NXP unveiled LPC810 & LPC812 Cortex M0+ MCUs in November 2012, and more recently at Embedded World 2013, the company announced LPC810 and LPC812 microcontrollers availability together with LPC800-MAX, a development board based on NXP LPC812 compatible with mbed, Arduino and LPCXpresso headers which will be released in April 2013.
LPC800-MAX board features:
- MCU – LPC812 Cortex M0+ in TSSOP20 package
- Onchip memory – 4KB SRAM and 16KB Flash.
- On-board debug interface (mbed USB onboard interface) on a LPC11U35
- Top of board has Arduino compatible connectors, bottom of board has mbed and LPCXpresso connectors. Routing configurable via Switch Matrix.
- 3 color user LED, same one as on the LPC800 Xpresso
- A PCF8591 I2C ADC, mainly intended for use with the Arduino connectors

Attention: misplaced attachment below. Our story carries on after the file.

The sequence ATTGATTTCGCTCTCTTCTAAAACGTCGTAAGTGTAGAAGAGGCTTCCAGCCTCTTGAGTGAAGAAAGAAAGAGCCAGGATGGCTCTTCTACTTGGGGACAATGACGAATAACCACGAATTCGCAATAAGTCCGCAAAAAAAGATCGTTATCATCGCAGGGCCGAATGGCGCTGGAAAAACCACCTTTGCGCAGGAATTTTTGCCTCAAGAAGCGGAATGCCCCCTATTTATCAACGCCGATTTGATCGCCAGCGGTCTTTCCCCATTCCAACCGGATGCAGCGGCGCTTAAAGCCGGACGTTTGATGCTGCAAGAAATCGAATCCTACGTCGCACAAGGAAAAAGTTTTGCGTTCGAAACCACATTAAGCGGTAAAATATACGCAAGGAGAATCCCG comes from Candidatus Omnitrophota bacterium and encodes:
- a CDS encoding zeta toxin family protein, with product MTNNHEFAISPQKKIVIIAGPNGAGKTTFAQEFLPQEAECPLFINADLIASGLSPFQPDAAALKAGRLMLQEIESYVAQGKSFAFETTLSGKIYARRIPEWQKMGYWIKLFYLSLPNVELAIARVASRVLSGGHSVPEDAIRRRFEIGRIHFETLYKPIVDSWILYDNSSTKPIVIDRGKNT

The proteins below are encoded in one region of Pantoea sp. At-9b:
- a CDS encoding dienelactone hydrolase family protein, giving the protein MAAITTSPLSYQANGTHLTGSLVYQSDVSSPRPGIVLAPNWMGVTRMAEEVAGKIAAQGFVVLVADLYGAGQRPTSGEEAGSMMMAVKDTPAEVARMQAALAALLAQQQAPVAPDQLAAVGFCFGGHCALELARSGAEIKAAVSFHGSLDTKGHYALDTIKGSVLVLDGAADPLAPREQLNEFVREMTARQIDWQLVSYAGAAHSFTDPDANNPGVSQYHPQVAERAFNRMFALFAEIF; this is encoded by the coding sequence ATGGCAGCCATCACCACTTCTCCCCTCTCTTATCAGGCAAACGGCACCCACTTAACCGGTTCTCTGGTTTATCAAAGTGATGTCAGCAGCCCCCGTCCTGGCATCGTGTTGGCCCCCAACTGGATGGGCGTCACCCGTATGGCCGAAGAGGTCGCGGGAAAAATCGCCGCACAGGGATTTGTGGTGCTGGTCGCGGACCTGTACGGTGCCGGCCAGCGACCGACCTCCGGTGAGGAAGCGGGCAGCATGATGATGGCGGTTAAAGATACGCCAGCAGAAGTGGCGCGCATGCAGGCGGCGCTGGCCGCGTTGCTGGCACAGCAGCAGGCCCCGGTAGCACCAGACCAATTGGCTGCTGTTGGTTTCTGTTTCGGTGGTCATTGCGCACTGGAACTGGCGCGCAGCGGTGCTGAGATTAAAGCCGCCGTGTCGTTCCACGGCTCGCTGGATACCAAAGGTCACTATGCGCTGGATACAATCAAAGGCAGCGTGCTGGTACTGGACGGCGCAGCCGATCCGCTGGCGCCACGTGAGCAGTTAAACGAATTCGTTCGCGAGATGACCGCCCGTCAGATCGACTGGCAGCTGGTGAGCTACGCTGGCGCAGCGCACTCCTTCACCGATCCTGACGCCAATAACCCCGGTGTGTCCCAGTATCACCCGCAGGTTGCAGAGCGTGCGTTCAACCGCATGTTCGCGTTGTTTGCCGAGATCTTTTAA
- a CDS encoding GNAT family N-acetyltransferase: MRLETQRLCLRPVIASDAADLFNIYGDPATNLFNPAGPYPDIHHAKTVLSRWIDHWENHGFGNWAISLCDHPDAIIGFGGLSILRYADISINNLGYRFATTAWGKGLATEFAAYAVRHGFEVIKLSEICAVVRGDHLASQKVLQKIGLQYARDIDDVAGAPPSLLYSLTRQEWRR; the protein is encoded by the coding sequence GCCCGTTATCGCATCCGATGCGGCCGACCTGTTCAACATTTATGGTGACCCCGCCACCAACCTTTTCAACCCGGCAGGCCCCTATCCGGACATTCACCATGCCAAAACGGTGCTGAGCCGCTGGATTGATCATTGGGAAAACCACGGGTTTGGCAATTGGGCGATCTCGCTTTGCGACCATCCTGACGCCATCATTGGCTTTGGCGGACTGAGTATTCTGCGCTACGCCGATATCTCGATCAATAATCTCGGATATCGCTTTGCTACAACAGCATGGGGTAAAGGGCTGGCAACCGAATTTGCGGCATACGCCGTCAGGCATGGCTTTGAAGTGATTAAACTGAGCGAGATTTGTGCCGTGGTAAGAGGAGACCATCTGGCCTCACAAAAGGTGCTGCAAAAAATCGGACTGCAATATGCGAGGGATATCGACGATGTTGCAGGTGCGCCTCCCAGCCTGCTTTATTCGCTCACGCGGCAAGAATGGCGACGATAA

- 14-pin Serial Expansion Interface Connector compatible with several expansion modules from Embedded Artists
- 10-pin SWD connector for optional external debug probe
- User prototyping area
This USB powered board will support 3 development environments:
- Code Red LPCXpresso – This IDE supports programming and debugging using the on-board CMSIS-DAP interface, no additional hardware debugger (e.g. LPC-Link) is needed.
- mbed USB onboard interface – LPC800-MAX features the latest version of the mbed interface from ARM, and you’ll be able to work just like with any other mbed board using the on-line compiler. Visit mbed cookbook site for the LPC800-MAX board for details.
- Arduino – The Arduino connectors on the LPC800-MAX are compatible with “Arduino UNO” platform, and you can add compatible shields.
LPC800-MAX will be available in April for a suggested price of 16 Euros. You can also enter a draw to get it for $8.12 on mbed site. Information is sparse, but you’ll eventually be able to get further details on NXP’s LPC800-MAX page.
Jean-Luc started CNX Software in 2010 as a part-time endeavor, before quitting his job as a software engineering manager, and starting to write daily news, and reviews full time later in 2011.